This month the chain begins with Shirley Jackson's short story, The Lottery. If you haven't read this story it is available on the New Yorker site. It is a story with a dark surprise at the end. Another book with a surprise at the end is Rebecca by Daphne du Maurier. I knew the story of Rebecca first from the movie and later read the book. Another book that I read after seeing the movie (in this case many times) was Double Indemnity by James M. Cain. A train trip plays a major part in Cain's plot which leads me to another book where a train journey is the center of the story: The Edge by Dick Francis. That Dick Francis novel got onto my TBR list because I heard about it on the Strong Sense of Place podcast. Another book I read after hearing about it on SSoP was Under the Big Top by Bruce Feiler in which the author joins the circus for a year. I love books where someone decides to do something for a year and then tells the reader about how it went. Julie and Julia by Julie Powell is a classic of this genre and one of my favorites. Another great book where someone experiments on themselves and then tells us all about it is Living Oprah by Robin Okrant. She spends a year doing all the stuff that Oprah Winfrey recommends and it is fascinating.


Thursday, September 30, 2021

September Book Report

September 2021
I finished 11 books last month.

A quote from this month's reading:

"But in order to pronounce a book bad it is not enough to discover that it elicits no good response from ourselves, for that might be our fault." 
 -- C. S. Lewis, An Experiment in Criticism

Here is my progress toward various goals and challenges:

Here are the books I finished in September 2021: 
  1. The Best Year of Your Life by Debbie Ford (2-stars)
  2. Secret Life of the Savoy and the D'Oyly Carte Family by Olivia Williams (4-stars)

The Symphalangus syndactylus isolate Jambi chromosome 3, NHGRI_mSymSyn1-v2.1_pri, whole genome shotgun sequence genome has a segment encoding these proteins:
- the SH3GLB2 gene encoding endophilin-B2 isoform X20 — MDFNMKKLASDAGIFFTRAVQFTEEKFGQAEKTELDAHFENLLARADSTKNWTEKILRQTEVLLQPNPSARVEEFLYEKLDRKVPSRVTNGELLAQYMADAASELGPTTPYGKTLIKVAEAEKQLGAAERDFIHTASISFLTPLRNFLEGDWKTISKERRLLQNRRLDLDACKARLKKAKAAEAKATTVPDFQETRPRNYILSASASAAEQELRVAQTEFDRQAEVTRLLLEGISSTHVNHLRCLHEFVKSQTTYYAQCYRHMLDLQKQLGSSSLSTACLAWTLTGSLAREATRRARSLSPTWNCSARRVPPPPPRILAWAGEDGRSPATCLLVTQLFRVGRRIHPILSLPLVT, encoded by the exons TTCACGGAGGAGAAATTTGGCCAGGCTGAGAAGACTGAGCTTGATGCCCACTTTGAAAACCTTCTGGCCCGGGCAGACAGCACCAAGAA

3. The Self-Care Solution: A Year of Becoming Happier, Healthier, and Fitter, One Month at a Time by Jennifer Ashton (3-stars)
  4. Right Ho, Jeeves by P. G. Wodehouse (3-stars)
  5. Essentialism: The Disciplined Pursuit of Less by Greg McKeown (4-stars)
  6. An Experiment in Criticism by C. S. Lewis (4-stars)--this title met the #unreadshelf September challenge of a book I want to learn from
  7. Died in the Wool by Ngaio Marsh (4-stars)
  8. Willful Behaviour by Donna Leon (audiobook, 3-stars)
  9. Killers of the Flower Moon: The Osage Murders and the Birth of the FBI by David Grann (3-stars)
  10. Death in Daylesford by Kerry Greenwood (4-stars)
  11. Jack by Marilynne Robinson (4-stars)
I have 2 books in progress at the moment from my Classics Club list  and a couple more on deck for October (including a Canadian one). I also have a couple of books in my library pile right now that will meet the Turtle Recall challenge so there should be more progress during October toward completing those challenges. 

Sunday, September 12, 2021

Time to Get Your Goth On!

The Classics Club has issued a dare:

During OCTOBER we DARE you to face your fears and get your Goth on!
Simply read a CLASSIC book from your #CClist that you classify as thrilling, a mystery, or Gothic. It could even be a book or author that SCARES you (because of its length, its topic, its reputation etc).

There are 4 titles on my list that I would describe as "thrilling, mystery, or gothic":

  • Seven Gothic Tales by Isak Dinesen 
  • The Deep Blue Goodbye by John D. MacDonald
  • The Moonstone by Wilkie Collins
  • My Cousin Rachel by Daphne Du Maurier
I am currently reading Great Expectations and I don't want to have Dickens and Collins going at the same time, so Moonstone isn't a good option. 
Of the remaining 3 the only one I have currently on my shelves is Seven Gothic Tales so I will try to read that. It's a big book though, so I'm not sure how successful I will be.